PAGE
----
Sunday, December 21, 2014

Yesterday's Lesson

I realized that I've been taking lessons with Allison Spivey, of Sprieser Sporthorse, for about a year now.  Some of you may remember my first lesson with her last December, which resulted in a wintery adventure.  Luckily, getting to yesterday's lesson didn't involve going through any nasty weather.

I wasn't sure how it was going to go, however, because I had an epic fail last week and didn't ride my horse at all.  I'm not sure exactly what my problem was, but I just felt uninspired and unmotivated and like I just wanted to sit around the house.  I had plenty of other things to be doing, and I didn't do those either.  I'm hoping it was just a case of needing some downtime as my brain was struggling with all the typical commitments and activities of the holiday season.  Last year, I was ridiculously organized and got everything done on time, but I think one year of that might be all I have in me:)  So I slummed it all week (although I did still go out to see Nimo - I just didn't ride.)

Nimo has historically not done well with time off.  He seems to be one of those horses who not only needs to be in constant work, but who likes to be in constant work.  The work doesn't have to be demanding, but without it, he can get a bit fussy when he comes back into work.  As I was reminded yesterday.  There were a lot of antics which centered around bucking while cantering.  At one point my instructor jokingly (I think) offered this helpful instruction, "Don't get bucked off!  It would suck to be in the hospital at Christmas-time."  I joked back that it was a new movement that we had been working on to see if it could be incorporated into the dressage movement canon.  I actually was not in any danger of coming off because the bucking was really not Nimo's best work, although he was pretty consistent about it.  In case you are worried that maybe his tack was ill-fitting or something else was bothering him, I don't think so.  This kind of behavior is quite typical after he's had time off and then is asked to do more disciplined work.  I've never figured out the reason, but it may have to do with his back or some other part of him getting stiff and him needing to work the kinks out.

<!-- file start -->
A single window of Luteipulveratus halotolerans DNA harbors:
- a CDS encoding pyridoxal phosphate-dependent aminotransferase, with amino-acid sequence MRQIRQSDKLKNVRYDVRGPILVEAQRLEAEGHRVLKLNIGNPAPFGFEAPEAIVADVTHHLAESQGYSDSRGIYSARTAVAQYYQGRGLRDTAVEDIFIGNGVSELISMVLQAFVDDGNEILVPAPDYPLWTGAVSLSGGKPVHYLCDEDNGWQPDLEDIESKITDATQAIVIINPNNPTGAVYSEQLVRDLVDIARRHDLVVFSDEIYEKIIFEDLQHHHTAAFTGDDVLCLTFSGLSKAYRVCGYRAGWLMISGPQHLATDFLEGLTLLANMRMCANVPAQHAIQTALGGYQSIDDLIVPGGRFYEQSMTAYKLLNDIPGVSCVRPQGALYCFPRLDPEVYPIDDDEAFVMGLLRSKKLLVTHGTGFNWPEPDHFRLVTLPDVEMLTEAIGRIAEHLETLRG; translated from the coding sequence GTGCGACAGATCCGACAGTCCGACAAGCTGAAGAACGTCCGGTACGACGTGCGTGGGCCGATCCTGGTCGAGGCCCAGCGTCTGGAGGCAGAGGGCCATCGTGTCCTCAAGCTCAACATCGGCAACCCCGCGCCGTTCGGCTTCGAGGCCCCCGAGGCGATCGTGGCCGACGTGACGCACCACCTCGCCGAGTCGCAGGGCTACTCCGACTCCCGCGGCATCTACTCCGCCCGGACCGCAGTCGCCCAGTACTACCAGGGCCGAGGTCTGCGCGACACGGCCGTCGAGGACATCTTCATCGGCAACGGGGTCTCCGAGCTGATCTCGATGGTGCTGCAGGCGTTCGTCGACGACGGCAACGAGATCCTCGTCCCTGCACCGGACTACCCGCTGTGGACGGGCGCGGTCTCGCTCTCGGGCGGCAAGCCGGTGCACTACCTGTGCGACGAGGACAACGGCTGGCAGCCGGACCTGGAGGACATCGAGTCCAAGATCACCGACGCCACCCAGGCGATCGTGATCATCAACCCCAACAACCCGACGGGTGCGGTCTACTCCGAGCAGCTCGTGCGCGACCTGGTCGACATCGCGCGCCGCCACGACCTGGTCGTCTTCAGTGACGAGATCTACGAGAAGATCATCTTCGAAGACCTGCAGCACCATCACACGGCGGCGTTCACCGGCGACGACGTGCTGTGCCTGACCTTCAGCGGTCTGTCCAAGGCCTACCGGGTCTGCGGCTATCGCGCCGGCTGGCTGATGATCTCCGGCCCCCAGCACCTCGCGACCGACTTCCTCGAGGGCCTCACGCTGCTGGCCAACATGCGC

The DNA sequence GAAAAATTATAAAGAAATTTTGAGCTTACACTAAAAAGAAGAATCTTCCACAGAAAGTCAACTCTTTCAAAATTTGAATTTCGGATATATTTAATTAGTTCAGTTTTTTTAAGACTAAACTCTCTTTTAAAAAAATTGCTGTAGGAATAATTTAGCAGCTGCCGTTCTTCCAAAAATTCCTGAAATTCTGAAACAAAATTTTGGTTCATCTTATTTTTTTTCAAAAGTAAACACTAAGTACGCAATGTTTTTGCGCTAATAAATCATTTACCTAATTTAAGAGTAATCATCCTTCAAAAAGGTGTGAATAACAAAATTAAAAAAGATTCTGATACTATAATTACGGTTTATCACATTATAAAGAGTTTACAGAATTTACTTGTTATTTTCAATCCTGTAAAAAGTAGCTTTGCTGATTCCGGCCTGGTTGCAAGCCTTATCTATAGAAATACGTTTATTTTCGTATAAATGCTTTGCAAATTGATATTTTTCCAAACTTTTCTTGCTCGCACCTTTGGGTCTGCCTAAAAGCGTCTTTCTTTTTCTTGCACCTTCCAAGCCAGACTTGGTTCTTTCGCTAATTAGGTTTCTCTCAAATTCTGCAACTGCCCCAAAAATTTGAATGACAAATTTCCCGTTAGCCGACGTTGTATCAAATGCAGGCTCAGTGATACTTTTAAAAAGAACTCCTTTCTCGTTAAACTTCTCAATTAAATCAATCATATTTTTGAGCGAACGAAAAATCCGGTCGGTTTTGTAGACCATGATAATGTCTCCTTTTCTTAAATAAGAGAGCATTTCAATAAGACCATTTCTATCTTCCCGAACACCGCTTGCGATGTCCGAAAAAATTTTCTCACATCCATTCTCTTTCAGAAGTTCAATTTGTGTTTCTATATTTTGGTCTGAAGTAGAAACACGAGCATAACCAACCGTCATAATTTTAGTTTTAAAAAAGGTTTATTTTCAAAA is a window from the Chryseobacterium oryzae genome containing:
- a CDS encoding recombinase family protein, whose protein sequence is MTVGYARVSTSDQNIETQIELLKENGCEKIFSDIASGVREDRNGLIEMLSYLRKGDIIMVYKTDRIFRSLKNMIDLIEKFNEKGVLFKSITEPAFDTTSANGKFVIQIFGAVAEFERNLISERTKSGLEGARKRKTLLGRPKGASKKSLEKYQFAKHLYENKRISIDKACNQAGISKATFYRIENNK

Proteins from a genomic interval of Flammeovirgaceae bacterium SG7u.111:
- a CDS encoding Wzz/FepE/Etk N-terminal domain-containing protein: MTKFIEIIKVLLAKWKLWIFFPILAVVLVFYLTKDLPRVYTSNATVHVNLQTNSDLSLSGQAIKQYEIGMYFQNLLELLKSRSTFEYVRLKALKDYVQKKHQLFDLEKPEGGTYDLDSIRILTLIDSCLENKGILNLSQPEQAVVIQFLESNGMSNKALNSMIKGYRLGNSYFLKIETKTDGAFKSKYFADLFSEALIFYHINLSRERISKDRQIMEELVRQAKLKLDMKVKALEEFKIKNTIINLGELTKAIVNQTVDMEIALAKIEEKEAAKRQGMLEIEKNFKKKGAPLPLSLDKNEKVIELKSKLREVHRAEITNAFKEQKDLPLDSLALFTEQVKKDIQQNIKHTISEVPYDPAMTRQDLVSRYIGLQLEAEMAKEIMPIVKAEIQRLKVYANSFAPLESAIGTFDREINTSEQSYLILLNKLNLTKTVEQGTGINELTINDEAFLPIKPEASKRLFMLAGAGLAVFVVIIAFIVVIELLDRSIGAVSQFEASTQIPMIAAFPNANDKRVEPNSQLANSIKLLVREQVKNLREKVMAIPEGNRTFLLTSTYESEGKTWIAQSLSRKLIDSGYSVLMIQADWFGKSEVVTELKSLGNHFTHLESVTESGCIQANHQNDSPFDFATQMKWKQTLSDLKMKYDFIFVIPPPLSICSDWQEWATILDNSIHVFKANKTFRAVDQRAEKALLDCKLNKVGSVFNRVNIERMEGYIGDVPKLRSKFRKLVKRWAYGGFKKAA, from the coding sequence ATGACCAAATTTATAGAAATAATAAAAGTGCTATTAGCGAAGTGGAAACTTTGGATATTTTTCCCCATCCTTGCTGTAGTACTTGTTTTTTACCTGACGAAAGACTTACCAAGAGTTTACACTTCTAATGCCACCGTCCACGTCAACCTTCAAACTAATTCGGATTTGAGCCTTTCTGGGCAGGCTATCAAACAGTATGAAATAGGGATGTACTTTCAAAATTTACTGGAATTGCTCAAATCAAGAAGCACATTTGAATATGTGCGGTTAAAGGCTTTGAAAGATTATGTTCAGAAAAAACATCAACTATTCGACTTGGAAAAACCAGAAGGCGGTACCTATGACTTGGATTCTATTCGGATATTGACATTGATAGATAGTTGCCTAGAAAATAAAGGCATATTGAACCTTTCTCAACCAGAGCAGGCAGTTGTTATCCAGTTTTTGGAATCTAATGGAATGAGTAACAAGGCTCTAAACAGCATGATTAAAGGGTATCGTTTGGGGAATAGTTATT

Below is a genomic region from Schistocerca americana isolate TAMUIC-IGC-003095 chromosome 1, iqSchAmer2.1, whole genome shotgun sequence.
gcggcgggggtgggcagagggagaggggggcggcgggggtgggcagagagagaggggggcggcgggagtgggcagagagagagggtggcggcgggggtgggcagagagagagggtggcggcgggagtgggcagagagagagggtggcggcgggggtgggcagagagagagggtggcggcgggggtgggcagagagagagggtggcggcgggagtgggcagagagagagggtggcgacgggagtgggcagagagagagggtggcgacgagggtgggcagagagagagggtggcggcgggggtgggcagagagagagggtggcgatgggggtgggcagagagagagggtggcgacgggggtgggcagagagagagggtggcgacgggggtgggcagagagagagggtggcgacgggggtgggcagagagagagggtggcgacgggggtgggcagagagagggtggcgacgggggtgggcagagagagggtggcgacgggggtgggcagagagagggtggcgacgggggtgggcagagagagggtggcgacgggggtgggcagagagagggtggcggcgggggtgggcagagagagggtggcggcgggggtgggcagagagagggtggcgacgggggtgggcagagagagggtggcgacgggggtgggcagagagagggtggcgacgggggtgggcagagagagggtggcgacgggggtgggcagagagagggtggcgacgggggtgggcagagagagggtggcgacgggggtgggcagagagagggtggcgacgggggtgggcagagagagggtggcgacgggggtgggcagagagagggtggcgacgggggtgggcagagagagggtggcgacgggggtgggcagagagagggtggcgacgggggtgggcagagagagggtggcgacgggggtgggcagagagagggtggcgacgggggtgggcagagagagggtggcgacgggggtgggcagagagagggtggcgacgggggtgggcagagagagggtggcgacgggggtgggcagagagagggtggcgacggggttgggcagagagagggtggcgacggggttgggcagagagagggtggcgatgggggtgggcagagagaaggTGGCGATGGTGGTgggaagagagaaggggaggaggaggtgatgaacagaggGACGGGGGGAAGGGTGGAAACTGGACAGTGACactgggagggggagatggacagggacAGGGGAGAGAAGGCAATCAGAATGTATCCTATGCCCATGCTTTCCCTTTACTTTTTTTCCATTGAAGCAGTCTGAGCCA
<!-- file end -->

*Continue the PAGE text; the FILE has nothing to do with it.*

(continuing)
Regardless, we were eventually able to get some real work done, like 10 meter circles, leg-yielding, shoulder-in at the trot, circles in haunches-in, and we even introduced shoulder-in at the canter.  We also continued our work on canter transitions and ended the lesson with the best trot-to-canter transition he's ever done.

There was also a level of merriment just because of the holiday coming up, I think, and we did our lesson while another lady was also having her lesson.  Another trainer was working with her student via the loudspeaker system while Allison and I had earpieces to communicate.  It's kind of a cool set-up, and the trainers are used to working with each other, so there ends up being some coordination to the movements of the students and it kind of looks like we know what we're doing:)  Anyway, I always have a little extra fun in these types of lessons because the other trainer is pretty funny to listen to (she cracks a lot of jokes and has her own brand of sarcasm) and she works really well with Allison, who is also funny.  And then, of course, I'm funny:)  So it was a little bit like a party, and it was a welcome change from the more serious approach I take when I ride on my own and don't have anyone to interact with.

I am going to do my best to get back on a regular riding schedule this week.  It looks like there is a possibility of thunderstorms this week (dear Mother Nature, what???), but I should be able to find 2-3 days to get in the saddle.

1 comment:

  1. Sounds like a lighthearted, fun lesson minus the bucking hehe.